Remote Monitoring Improves Care and Strengthens Patient-Physician Links in ICD Patients

New TRUST sub-analysis shows Biotronik increases adherence to scheduled follow-ups

 

March 31, 2014

March 31, 2014 — Biotronik announced new results from a sub-analysis of the TRUST trial, published in the European Heart Journal. This analysis examined recommended ICD (implantable cardioverter defibrillator) follow-up methods by comparing patient adherence in two groups: those who were given remote follow-ups with Biotronik Home Monitoring and those who had calendar-based, in-person follow-ups. Over the 15-month follow-up period, patient adherence was found to be 25 percent higher in the Home Monitoring group. This pointed to an optimized doctor-patient link, which can positively affect treatment success.

Care of both patient and device after implantation is an essential part of therapy success. Appropriate monitoring of device therapy prolongs a patient's life and enhances its quality. Regular, periodic evaluations are therefore recommended by organizations such as the Heart Rhythm Society (HRS) and European Heart Rhythm Association. Up until now, these evaluations have traditionally been conducted according to fixed, calendar-based appointments every three or six months. Implants with integrated remote monitoring technology transmit medical data as well as technical data about the implant to the physician daily and with full automaticity. This technology helps the physician keep continuous track of a patient's health status and adapt therapy when necessary.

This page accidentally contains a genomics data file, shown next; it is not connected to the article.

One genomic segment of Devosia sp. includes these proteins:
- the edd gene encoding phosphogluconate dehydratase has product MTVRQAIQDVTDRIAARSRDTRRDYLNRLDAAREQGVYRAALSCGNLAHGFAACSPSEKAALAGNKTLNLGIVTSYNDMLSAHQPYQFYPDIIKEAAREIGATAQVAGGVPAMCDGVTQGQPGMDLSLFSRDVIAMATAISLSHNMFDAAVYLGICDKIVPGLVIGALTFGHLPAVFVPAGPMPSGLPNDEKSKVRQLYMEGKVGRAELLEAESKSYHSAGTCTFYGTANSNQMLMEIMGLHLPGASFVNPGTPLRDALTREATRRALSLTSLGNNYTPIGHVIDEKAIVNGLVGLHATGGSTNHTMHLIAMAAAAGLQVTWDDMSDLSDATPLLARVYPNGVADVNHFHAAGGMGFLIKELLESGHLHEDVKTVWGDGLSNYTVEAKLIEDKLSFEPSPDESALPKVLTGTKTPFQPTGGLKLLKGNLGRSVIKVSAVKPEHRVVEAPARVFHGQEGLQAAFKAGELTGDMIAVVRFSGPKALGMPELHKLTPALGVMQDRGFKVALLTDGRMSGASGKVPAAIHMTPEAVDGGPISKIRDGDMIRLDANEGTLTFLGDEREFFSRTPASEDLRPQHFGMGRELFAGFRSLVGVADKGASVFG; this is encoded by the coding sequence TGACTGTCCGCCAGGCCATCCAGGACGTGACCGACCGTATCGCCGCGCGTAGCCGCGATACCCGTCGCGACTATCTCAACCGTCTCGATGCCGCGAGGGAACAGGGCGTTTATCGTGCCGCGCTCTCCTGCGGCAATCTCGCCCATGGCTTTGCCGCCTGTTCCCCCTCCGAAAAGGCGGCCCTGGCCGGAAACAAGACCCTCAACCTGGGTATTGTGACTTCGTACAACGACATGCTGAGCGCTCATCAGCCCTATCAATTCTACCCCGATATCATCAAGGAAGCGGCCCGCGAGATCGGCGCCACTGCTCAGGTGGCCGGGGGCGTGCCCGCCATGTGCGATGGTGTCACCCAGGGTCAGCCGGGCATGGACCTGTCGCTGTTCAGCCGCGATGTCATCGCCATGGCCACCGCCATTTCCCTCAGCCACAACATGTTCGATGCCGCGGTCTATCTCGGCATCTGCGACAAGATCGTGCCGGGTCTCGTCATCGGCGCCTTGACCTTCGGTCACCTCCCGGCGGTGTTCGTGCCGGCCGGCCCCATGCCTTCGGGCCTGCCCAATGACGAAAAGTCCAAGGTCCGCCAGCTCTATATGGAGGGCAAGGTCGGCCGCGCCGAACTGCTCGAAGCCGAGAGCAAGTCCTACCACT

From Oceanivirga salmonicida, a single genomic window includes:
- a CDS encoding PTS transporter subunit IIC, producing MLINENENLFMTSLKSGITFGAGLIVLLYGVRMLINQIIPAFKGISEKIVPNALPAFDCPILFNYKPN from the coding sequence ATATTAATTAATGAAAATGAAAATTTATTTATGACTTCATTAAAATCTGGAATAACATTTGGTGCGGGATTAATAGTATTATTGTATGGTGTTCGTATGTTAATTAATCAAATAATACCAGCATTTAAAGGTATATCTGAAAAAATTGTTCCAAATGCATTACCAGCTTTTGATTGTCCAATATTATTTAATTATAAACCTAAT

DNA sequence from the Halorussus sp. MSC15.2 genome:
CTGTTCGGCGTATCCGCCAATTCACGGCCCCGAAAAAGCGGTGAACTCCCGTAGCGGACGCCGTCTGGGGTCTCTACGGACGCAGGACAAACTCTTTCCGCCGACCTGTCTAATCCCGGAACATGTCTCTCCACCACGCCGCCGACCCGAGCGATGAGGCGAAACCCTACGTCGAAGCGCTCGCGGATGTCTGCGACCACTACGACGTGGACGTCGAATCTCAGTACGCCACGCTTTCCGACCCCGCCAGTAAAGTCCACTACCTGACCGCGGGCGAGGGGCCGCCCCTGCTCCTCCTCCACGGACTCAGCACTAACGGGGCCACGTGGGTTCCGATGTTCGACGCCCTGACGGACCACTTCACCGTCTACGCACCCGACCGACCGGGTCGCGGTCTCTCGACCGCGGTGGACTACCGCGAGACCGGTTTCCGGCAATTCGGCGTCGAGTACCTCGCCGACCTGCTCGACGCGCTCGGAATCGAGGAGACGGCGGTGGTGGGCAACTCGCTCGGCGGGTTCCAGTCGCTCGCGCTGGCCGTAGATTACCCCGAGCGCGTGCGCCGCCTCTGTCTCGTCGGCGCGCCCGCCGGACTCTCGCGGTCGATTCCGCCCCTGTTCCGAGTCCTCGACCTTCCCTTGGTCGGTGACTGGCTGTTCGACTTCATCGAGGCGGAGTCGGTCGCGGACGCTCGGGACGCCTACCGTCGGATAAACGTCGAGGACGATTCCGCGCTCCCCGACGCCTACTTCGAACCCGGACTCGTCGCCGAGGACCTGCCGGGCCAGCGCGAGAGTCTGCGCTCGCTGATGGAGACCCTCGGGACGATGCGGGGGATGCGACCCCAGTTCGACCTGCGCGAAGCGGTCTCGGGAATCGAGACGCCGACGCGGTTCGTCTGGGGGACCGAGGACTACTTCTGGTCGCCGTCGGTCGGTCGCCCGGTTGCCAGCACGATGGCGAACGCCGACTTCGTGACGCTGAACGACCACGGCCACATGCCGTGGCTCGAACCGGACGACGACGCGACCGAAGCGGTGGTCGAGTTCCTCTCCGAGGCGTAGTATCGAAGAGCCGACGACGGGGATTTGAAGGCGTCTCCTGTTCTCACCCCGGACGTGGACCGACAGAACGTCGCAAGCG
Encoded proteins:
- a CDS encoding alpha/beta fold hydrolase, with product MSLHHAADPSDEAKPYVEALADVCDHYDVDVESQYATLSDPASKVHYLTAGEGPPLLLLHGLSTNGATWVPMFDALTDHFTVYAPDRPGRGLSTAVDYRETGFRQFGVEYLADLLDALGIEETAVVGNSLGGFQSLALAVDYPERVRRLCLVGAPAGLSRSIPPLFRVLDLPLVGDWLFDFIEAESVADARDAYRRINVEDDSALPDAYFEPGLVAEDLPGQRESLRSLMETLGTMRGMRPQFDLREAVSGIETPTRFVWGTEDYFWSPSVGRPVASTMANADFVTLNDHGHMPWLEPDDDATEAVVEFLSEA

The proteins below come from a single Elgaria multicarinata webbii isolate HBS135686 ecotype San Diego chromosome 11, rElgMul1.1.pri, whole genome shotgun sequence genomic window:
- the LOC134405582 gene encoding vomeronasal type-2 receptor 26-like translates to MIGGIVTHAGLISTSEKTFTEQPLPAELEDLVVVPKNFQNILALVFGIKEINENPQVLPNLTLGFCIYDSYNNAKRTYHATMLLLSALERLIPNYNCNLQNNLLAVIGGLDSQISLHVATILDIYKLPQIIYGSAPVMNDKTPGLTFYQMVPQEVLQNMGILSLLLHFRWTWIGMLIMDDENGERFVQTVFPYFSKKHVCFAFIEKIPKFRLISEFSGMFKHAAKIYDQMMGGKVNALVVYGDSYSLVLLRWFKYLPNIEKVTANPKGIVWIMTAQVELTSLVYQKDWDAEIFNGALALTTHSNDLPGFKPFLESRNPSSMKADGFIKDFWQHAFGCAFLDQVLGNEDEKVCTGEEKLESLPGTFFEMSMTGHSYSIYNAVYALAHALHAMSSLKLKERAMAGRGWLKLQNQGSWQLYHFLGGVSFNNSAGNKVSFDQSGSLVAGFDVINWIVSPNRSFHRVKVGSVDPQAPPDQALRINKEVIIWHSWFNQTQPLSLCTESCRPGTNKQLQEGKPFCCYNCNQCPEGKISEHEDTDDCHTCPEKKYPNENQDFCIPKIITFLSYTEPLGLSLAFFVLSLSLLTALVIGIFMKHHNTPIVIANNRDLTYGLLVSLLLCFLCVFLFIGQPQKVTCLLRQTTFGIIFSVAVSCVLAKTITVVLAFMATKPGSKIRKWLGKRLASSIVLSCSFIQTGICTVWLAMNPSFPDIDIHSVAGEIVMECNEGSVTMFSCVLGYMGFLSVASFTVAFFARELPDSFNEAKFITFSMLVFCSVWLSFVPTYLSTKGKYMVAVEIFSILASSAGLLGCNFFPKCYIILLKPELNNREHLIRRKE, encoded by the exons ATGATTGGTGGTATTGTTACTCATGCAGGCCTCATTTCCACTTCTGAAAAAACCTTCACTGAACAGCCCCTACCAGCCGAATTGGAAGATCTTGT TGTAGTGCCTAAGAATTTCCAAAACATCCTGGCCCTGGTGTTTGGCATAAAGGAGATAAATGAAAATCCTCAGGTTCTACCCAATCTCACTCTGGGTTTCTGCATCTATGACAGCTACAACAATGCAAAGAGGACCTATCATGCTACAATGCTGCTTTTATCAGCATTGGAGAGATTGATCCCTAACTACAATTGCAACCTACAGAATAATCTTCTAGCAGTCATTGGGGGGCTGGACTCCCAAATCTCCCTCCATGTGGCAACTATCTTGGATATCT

"The TRUST trial demonstrated that automatic remote patient management is more efficient for the clinic. Now, this sub-analysis also shows that Home Monitoring is more effective and reliable in reaching follow-up goals," said primary investigator Niraj Varma, M.D., Cleveland Clinic. "More frequent conventional, routine in-person evaluations were shown to lead to patient attrition, as patients were perhaps more likely to drop out of the follow-up process when they viewed multiple follow-ups as unnecessary and intrusive."

The TRUST study was a prospective, randomized, multicenter clinical trial that enrolled 1,450 patients at 102 North American sites. It demonstrated the safety and efficacy of Biotronik Home Monitoring in reducing in-office follow-ups by 45 percent. Now, this sub-analysis shows that remote follow-ups with Home Monitoring also improve patient retention. Within the Home Monitoring group, there was an overall 25 percent greater adherence to all recommended follow-up evaluations. There was also higher adherence to the yearly in-person evaluation when compared with conventional patient management, which was twice as likely to lead to a missed follow-up.

"The TRUST study leads us to believe that we should re-evaluate the traditional standard of care based on in-office evaluation," added Varma. "Perhaps, instead of in-person follow-ups for post-implant patients, the new standard should be automatic, daily remote monitoring, which may lead to more effective patient treatment."

The current guidelines of the European Society of Cardiology (ESC) indicate that a completely automatic and proven remote monitoring system will play an even more important role in the future of device therapy. In fact, ESC has recently recommended implant-based remote monitoring with a grade of IIa and the highest evidence level.

For more information: www.biotronik.com